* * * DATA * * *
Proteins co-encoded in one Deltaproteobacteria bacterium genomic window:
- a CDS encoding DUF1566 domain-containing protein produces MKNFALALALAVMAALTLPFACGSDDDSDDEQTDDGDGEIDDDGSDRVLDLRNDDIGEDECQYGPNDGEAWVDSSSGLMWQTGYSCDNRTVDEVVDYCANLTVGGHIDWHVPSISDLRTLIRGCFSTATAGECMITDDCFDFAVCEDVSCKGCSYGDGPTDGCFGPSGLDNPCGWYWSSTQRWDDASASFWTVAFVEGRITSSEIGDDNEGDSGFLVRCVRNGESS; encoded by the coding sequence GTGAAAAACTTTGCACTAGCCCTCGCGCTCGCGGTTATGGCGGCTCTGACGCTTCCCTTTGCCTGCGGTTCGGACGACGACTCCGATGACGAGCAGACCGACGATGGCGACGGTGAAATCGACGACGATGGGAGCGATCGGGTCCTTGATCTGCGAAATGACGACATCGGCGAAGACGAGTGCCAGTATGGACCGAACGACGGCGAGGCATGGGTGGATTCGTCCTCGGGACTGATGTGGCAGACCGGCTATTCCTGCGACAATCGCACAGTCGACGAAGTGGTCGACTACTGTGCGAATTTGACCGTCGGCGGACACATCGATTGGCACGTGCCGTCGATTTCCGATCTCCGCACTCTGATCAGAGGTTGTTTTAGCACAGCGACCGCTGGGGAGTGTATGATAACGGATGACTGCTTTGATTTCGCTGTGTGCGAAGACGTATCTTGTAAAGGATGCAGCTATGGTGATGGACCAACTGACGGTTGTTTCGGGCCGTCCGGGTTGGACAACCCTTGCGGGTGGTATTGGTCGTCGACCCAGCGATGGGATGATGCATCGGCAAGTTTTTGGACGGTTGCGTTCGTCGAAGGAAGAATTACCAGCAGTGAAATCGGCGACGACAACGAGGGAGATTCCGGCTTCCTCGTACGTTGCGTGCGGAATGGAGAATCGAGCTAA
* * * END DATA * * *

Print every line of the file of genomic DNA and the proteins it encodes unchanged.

Proteins co-encoded in one Deltaproteobacteria bacterium genomic window:
- a CDS encoding DUF1566 domain-containing protein produces MKNFALALALAVMAALTLPFACGSDDDSDDEQTDDGDGEIDDDGSDRVLDLRNDDIGEDECQYGPNDGEAWVDSSSGLMWQTGYSCDNRTVDEVVDYCANLTVGGHIDWHVPSISDLRTLIRGCFSTATAGECMITDDCFDFAVCEDVSCKGCSYGDGPTDGCFGPSGLDNPCGWYWSSTQRWDDASASFWTVAFVEGRITSSEIGDDNEGDSGFLVRCVRNGESS; encoded by the coding sequence GTGAAAAACTTTGCACTAGCCCTCGCGCTCGCGGTTATGGCGGCTCTGACGCTTCCCTTTGCCTGCGGTTCGGACGACGACTCCGATGACGAGCAGACCGACGATGGCGACGGTGAAATCGACGACGATGGGAGCGATCGGGTCCTTGATCTGCGAAATGACGACATCGGCGAAGACGAGTGCCAGTATGGACCGAACGACGGCGAGGCATGGGTGGATTCGTCCTCGGGACTGATGTGGCAGACCGGCTATTCCTGCGACAATCGCACAGTCGACGAAGTGGTCGACTACTGTGCGAATTTGACCGTCGGCGGACACATCGATTGGCACGTGCCGTCGATTTCCGATCTCCGCACTCTGATCAGAGGTTGTTTTAGCACAGCGACCGCTGGGGAGTGTATGATAACGGATGACTGCTTTGATTTCGCTGTGTGCGAAGACGTATCTTGTAAAGGATGCAGCTATGGTGATGGACCAACTGACGGTTGTTTCGGGCCGTCCGGGTTGGACAACCCTTGCGGGTGGTATTGGTCGTCGACCCAGCGATGGGATGATGCATCGGCAAGTTTTTGGACGGTTGCGTTCGTCGAAGGAAGAATTACCAGCAGTGAAATCGGCGACGACAACGAGGGAGATTCCGGCTTCCTCGTACGTTGCGTGCGGAATGGAGAATCGAGCTAA